Safety is perhaps the most common concern and one that often interferes with active participation in outdoor play. Infants and toddlers are budding scientists. They actively investigate the world using all their senses and seem to have no fear when it comes to exploring with their hands, mouths, or entire bodies. Infants and toddlers are just beginning to understand what is and is not safe and how to protect themselves. They need responsible adults to minimize outdoor health and safety risks and eliminate the most dangerous hazards so they can explore and play safely.
At the same time, it is important to realize that no one can eliminate every possible risk. Minor bumps, cuts, scrapes, and bruises are normal. Some risk-taking is important and necessary for young children's growth and development.1 Risk-taking teaches young children about what is and is not possible. It also sets the stage for managing challenging situations later in life. What is considered safe or unsafe depends, in part, on children's ages and developmental levels (e.g., sand is considered safe for toddlers but not for young infants, even with close supervision).
Reducing risk does not mean limiting play equipment or enforcing rules that restrict young children's movement or exploration of the environment. An ideal outdoor play space is one that encourages children to challenge themselves while also presenting little risk for injury; in other words, a space that has high challenge but low risk. In fact, studies show playgrounds that are high challenge but low risk are the best at promoting the goals of outdoor learning. Children get more physical activity; develop better physical, cognitive, and social skills, including respect for others; and are happier and more resilient.2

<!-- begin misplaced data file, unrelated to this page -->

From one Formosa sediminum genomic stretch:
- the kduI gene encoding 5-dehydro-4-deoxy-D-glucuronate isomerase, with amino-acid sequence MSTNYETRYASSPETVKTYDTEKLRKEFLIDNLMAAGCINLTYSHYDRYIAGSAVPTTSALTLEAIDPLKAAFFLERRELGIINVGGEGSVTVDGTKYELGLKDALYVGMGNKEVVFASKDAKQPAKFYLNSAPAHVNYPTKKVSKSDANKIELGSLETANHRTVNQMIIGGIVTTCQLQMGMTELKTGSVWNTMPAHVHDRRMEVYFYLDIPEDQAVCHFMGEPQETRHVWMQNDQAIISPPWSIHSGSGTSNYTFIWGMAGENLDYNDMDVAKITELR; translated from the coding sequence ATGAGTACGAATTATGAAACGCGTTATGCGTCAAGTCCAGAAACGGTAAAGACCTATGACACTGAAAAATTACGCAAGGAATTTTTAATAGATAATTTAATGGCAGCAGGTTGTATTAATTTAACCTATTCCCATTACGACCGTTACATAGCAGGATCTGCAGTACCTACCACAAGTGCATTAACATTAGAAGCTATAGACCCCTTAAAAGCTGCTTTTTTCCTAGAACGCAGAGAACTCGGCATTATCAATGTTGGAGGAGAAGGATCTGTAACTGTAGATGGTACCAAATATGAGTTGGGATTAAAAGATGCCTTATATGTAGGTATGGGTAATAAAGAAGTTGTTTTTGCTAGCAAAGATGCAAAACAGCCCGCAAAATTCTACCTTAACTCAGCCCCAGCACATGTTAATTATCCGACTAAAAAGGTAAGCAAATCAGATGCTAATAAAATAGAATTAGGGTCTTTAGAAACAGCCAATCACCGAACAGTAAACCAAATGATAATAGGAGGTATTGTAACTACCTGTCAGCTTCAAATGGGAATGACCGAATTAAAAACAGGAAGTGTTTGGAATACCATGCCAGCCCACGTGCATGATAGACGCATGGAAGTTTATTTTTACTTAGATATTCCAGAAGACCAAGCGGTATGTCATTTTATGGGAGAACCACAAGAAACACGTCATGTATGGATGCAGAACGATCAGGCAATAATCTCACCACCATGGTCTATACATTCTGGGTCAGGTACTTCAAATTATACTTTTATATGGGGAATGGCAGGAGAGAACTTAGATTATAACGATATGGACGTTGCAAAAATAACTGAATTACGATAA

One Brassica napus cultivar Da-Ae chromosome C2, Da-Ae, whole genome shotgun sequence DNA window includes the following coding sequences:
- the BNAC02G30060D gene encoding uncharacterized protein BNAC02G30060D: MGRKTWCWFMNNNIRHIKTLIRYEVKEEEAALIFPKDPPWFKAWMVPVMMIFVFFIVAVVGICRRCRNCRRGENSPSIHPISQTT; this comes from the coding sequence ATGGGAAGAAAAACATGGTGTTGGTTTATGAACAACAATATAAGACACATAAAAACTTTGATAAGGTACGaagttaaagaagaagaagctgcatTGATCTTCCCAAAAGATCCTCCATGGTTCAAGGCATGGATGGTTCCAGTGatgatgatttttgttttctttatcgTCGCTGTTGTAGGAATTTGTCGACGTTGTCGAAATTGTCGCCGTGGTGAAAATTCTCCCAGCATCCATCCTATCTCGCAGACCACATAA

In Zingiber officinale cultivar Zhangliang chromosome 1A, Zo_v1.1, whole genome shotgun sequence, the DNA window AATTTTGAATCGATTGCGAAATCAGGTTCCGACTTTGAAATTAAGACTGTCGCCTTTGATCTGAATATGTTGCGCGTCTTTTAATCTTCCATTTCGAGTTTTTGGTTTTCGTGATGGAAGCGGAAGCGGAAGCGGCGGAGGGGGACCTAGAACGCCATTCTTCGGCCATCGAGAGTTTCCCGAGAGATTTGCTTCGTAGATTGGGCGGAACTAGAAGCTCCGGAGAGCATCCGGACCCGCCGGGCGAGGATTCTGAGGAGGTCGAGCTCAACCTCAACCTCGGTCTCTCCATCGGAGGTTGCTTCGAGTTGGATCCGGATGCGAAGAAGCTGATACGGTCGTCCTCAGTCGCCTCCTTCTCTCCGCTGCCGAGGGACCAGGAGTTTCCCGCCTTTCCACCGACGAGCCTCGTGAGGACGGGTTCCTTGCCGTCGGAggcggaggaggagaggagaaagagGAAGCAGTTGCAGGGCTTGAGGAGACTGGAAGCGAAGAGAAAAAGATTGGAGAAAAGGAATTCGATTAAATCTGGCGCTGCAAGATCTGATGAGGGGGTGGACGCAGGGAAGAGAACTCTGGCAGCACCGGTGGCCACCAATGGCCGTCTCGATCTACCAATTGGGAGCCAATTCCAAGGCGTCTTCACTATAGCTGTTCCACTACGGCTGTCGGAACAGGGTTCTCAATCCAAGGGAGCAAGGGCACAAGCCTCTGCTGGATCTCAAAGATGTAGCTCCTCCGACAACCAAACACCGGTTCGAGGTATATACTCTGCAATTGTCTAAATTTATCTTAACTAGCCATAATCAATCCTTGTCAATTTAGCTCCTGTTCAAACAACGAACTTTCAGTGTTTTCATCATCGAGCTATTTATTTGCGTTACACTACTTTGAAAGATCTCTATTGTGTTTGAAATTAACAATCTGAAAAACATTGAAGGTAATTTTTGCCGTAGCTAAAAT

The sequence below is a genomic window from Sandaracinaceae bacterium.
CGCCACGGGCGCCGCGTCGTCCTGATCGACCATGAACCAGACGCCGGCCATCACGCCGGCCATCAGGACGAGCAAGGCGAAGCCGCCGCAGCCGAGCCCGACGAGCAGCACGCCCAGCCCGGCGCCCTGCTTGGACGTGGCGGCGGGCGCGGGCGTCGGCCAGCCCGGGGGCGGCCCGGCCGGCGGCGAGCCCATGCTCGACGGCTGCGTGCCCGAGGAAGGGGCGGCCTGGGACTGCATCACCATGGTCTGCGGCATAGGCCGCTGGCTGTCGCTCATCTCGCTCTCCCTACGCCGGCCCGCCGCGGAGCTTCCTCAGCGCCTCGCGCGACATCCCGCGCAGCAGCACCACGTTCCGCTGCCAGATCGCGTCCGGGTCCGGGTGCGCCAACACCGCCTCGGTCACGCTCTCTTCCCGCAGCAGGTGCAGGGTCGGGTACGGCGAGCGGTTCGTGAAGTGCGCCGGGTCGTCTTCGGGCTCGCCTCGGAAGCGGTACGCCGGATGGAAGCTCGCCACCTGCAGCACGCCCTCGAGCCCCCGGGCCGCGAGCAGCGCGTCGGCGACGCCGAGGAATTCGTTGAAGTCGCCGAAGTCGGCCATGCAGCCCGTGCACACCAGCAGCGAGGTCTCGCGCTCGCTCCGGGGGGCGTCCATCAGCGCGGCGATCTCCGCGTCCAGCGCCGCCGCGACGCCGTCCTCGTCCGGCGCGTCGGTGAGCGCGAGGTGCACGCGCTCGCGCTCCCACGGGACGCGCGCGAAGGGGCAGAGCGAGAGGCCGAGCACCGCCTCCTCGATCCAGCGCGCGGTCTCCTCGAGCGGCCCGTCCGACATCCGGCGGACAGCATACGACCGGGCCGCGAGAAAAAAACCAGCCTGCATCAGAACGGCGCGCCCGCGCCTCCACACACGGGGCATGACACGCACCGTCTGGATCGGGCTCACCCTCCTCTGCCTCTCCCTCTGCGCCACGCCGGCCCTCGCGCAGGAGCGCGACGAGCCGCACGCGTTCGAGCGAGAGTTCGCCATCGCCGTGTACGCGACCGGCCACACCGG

There are three important steps EHS and MSHS program leaders, staff, and families may take to balance outdoor play and exploration with safety.
- Reach a common understanding of what it means to keep infants and toddlers healthy and safe while providing appropriate challenges. This includes identifying the benefits of risk-taking and defining reasonable risks.
- Work with the Health Services Advisory Committee (HSAC) to develop, revise, and implement safe practices and procedures that support children's development, respect staff and families' beliefs about safe outdoor play and exploration, and follow the HSPPS, state, local, and Tribal licensing standards, and other protective regulations.
- Implement active supervision.
Here are examples of what to include in outdoor policies:
- Requirements related to Active Supervision3 are essential in keeping children safe outdoors. For example, staff are expected to:
- Maintain a 1:4 staff-child ratio at all times
- Use mobile phones or walkie-talkies to quickly and easily communicate between adults outdoors and indoors and, if necessary, emergency services
- Position themselves so they can see and hear children and use the time to observe children and engage with them rather than visiting with each other. During socializations, parents should interact one on one with their child